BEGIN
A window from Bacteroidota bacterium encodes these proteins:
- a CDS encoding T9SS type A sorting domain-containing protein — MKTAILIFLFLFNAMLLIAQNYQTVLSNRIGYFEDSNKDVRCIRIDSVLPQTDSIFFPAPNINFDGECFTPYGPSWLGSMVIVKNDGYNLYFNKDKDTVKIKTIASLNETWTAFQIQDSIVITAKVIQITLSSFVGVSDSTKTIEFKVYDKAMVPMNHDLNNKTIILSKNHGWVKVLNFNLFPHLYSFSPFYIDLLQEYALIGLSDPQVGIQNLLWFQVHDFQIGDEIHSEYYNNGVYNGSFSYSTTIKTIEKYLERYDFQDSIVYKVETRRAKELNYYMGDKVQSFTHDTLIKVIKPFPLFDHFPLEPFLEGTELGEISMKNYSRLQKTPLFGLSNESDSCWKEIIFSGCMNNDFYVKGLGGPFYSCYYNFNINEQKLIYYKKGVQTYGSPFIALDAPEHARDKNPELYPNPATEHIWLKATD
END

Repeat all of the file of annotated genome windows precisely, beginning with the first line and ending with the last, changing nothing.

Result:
A window from Bacteroidota bacterium encodes these proteins:
- a CDS encoding T9SS type A sorting domain-containing protein — MKTAILIFLFLFNAMLLIAQNYQTVLSNRIGYFEDSNKDVRCIRIDSVLPQTDSIFFPAPNINFDGECFTPYGPSWLGSMVIVKNDGYNLYFNKDKDTVKIKTIASLNETWTAFQIQDSIVITAKVIQITLSSFVGVSDSTKTIEFKVYDKAMVPMNHDLNNKTIILSKNHGWVKVLNFNLFPHLYSFSPFYIDLLQEYALIGLSDPQVGIQNLLWFQVHDFQIGDEIHSEYYNNGVYNGSFSYSTTIKTIEKYLERYDFQDSIVYKVETRRAKELNYYMGDKVQSFTHDTLIKVIKPFPLFDHFPLEPFLEGTELGEISMKNYSRLQKTPLFGLSNESDSCWKEIIFSGCMNNDFYVKGLGGPFYSCYYNFNINEQKLIYYKKGVQTYGSPFIALDAPEHARDKNPELYPNPATEHIWLKATD